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Cistercian architecture

     
     
Cistercian architecture is a style of architecture headed by Abbot Bernard of Clairvaux, France, who in the year 1124 led the Cistercians to a specific reaction of architectural construction:

Cistercian churches were constructed far from any human intercourse with large groups of people or cities, and so were built mostly in desolate valleys near streams. Cistercian Architecture was skeptical of the pursuit of scholarly or artistic spur, including that of pressed knowledge, literature, or art. No statues or pictures were allowed in or near the church.

They used water as a source for power, with the nearby streams, laid the church on the North side of the site, with monasteries and cloisters to the South.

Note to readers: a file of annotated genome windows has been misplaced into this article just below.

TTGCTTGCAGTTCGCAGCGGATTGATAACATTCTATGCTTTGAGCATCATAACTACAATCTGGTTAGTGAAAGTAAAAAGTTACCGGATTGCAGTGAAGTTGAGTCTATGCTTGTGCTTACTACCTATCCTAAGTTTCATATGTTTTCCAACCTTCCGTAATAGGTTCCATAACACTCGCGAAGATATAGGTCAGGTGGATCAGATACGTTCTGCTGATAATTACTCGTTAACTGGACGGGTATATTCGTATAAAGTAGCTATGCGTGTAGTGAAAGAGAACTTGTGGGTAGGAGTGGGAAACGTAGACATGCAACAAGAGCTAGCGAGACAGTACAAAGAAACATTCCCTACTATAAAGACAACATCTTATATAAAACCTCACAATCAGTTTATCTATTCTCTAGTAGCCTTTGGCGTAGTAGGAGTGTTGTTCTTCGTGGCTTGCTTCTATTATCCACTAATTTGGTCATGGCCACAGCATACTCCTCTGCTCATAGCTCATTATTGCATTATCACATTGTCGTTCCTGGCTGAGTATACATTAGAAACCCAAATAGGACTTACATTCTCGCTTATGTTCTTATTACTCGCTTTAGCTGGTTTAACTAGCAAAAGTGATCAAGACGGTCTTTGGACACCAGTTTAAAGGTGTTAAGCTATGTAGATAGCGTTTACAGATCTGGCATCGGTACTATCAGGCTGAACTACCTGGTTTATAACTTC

Buildings were made only of smooth, pale, stone. Columns, pillars and windows fell at the same base level, plastering was kept extremely simple or not done at all. The sanctuary kept a simple style of proportion of 1:2 at both elevation and floor levels.

To keep the church looking important, and not secular (since no distinct religious items were allowed], building construction techniques had to keep to a strict perfection and beautification of building: stone were cut and saddened perfectly.

The best example of a Cistercian church is Fontenay, in France, built in 1139.
Abbey church of Santa Maria Arabona, Italy.